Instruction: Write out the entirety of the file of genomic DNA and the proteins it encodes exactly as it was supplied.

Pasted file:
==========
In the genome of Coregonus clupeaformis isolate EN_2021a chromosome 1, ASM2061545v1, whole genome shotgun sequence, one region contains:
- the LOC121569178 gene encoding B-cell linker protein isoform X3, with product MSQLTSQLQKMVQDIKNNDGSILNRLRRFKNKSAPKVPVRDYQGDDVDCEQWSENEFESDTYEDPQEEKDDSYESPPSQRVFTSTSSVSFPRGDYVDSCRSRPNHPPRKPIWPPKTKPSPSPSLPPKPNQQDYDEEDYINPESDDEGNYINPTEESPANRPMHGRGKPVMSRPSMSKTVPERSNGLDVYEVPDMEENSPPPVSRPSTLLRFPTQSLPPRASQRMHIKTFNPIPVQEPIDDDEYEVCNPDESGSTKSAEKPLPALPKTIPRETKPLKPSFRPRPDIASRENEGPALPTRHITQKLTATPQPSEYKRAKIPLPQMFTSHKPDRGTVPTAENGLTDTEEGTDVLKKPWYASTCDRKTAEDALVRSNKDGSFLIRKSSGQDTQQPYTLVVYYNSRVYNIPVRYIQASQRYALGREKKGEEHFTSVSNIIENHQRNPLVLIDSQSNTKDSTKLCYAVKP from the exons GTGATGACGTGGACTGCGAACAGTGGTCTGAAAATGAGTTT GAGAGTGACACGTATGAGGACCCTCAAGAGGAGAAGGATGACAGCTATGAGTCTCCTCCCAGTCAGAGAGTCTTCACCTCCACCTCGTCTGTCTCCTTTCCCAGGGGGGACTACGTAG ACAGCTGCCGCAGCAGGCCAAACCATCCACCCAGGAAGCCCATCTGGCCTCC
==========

In the genome of Coregonus clupeaformis isolate EN_2021a chromosome 1, ASM2061545v1, whole genome shotgun sequence, one region contains:
- the LOC121569178 gene encoding B-cell linker protein isoform X3, with product MSQLTSQLQKMVQDIKNNDGSILNRLRRFKNKSAPKVPVRDYQGDDVDCEQWSENEFESDTYEDPQEEKDDSYESPPSQRVFTSTSSVSFPRGDYVDSCRSRPNHPPRKPIWPPKTKPSPSPSLPPKPNQQDYDEEDYINPESDDEGNYINPTEESPANRPMHGRGKPVMSRPSMSKTVPERSNGLDVYEVPDMEENSPPPVSRPSTLLRFPTQSLPPRASQRMHIKTFNPIPVQEPIDDDEYEVCNPDESGSTKSAEKPLPALPKTIPRETKPLKPSFRPRPDIASRENEGPALPTRHITQKLTATPQPSEYKRAKIPLPQMFTSHKPDRGTVPTAENGLTDTEEGTDVLKKPWYASTCDRKTAEDALVRSNKDGSFLIRKSSGQDTQQPYTLVVYYNSRVYNIPVRYIQASQRYALGREKKGEEHFTSVSNIIENHQRNPLVLIDSQSNTKDSTKLCYAVKP from the exons GTGATGACGTGGACTGCGAACAGTGGTCTGAAAATGAGTTT GAGAGTGACACGTATGAGGACCCTCAAGAGGAGAAGGATGACAGCTATGAGTCTCCTCCCAGTCAGAGAGTCTTCACCTCCACCTCGTCTGTCTCCTTTCCCAGGGGGGACTACGTAG ACAGCTGCCGCAGCAGGCCAAACCATCCACCCAGGAAGCCCATCTGGCCTCC